How did you bring yourself back from that moment? 

I retreated into my circle of friends that evening and talked to various people about what might be possible. There is always a way forward in the end, and in actual fact, just working with those young people, listening to them and being with them made a difference in their lives anyway, I discovered. Because up until then, no one had cared about their opinions or abilities. So it’s important not to underestimate the difference it can make actually just being there for people and making sure people feel that they are included and that their voices are heard and that their lives matter.

What would you say you love most about your job?

Getting up every day knowing that the work I do makes a difference in the world is a huge motivator and something that adds a lot of intangible joy to the work. I have a great team working here. Everyone’s so committed and very talented and we’re not a huge team, but I think that we punch above our weight. 

We are really trying to effect change through policy change and through systems change by playing a convening role where we’re connecting the youth sector together. From that, you see an exponential cascade effect where the work we do helps the work other people do, which in the end really makes a difference in the lives of young people.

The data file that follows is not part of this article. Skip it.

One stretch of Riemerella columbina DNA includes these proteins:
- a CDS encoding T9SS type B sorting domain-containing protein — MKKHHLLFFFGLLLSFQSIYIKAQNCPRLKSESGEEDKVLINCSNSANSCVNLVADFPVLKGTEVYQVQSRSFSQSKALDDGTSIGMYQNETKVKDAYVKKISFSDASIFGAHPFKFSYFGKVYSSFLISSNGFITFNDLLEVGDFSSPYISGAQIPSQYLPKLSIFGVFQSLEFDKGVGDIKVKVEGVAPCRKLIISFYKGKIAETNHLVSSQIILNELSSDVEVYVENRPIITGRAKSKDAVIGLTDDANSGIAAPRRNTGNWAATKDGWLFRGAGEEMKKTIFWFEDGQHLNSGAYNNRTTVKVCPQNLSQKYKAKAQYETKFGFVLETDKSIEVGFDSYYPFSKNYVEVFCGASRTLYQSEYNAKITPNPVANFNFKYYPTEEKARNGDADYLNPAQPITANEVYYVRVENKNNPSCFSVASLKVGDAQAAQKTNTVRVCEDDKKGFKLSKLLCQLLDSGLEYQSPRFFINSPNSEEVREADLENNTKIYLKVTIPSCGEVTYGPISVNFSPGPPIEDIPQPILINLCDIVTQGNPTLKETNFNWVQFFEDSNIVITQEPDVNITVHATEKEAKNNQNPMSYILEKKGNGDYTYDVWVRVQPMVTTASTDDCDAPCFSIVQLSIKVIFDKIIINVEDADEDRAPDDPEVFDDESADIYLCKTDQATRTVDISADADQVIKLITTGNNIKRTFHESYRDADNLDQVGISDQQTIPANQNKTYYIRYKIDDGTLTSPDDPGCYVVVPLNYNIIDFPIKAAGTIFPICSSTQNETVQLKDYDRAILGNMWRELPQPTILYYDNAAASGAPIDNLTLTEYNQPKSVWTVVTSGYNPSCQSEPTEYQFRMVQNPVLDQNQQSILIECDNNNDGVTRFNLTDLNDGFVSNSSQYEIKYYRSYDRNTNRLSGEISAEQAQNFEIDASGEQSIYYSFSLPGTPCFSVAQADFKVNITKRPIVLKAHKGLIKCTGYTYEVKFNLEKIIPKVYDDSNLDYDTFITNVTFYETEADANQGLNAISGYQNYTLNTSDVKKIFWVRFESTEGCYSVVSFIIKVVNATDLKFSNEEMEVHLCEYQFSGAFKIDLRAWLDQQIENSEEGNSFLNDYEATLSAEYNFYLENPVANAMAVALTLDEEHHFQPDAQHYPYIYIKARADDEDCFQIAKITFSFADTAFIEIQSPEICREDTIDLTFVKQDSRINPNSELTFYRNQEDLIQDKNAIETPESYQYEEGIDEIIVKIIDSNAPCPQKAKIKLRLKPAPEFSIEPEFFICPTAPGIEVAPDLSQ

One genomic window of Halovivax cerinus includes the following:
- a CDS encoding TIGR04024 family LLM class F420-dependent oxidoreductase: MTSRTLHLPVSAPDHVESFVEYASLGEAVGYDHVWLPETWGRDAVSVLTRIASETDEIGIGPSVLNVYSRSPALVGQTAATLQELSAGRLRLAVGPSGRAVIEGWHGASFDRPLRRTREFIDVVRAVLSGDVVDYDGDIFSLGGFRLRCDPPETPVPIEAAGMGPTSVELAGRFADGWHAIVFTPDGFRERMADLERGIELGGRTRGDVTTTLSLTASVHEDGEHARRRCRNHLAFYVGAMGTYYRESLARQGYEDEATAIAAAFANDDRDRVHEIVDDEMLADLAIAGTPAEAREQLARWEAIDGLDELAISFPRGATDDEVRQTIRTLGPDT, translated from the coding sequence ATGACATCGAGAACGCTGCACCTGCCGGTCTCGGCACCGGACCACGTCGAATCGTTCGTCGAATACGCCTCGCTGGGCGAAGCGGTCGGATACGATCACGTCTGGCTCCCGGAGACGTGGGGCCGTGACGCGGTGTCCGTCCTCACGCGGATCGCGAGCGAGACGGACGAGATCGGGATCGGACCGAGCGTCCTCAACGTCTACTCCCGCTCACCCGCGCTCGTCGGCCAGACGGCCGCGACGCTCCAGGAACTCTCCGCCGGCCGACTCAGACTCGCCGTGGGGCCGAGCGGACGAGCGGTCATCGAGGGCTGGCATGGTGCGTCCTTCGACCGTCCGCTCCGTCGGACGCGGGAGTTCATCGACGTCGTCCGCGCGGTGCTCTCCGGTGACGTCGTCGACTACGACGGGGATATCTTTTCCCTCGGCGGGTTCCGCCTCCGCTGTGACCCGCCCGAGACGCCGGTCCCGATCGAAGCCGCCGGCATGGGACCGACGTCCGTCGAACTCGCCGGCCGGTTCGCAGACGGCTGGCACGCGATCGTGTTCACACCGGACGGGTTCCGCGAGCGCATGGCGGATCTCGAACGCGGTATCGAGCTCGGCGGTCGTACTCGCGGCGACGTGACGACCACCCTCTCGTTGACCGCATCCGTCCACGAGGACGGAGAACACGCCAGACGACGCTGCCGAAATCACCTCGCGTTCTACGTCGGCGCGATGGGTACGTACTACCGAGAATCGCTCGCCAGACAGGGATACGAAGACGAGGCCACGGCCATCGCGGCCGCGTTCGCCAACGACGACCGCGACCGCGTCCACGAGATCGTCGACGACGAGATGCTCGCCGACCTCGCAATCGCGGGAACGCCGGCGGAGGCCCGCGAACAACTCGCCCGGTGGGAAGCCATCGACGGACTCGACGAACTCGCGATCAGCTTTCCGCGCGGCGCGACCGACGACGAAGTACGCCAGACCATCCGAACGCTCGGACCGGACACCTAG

How important is it for you to take time out to recharge and reset? 

It’s very important from a physical exhaustion point of view to take time out, to get some sleep, eat well and do things where you completely switch off your brain, such as going for a walk, watching movies, reading books or chatting with friends about nothing much at all. 

But I actually think that it’s really important to refresh yourself in a way where you’re hearing new thinking as well. So going to conferences, or going to hear an interesting talk, or listening to podcasts where new ideas are coming through is really important. Sometimes just because they stimulate your own thinking, but sometimes it’s because they bring a new idea to the work that you’re doing and give you a new perspective that maybe you hadn’t come across. That constant refresh of how you’re approaching your work can lift you out of a rut where you feel like you’re doing the same thing every day and you actually step into a new level of how you’re approaching the work as well.

Maggie Coggan  |  Journalist  |  @MaggieCoggan

Maggie Coggan is a journalist at Pro Bono News covering the social sector.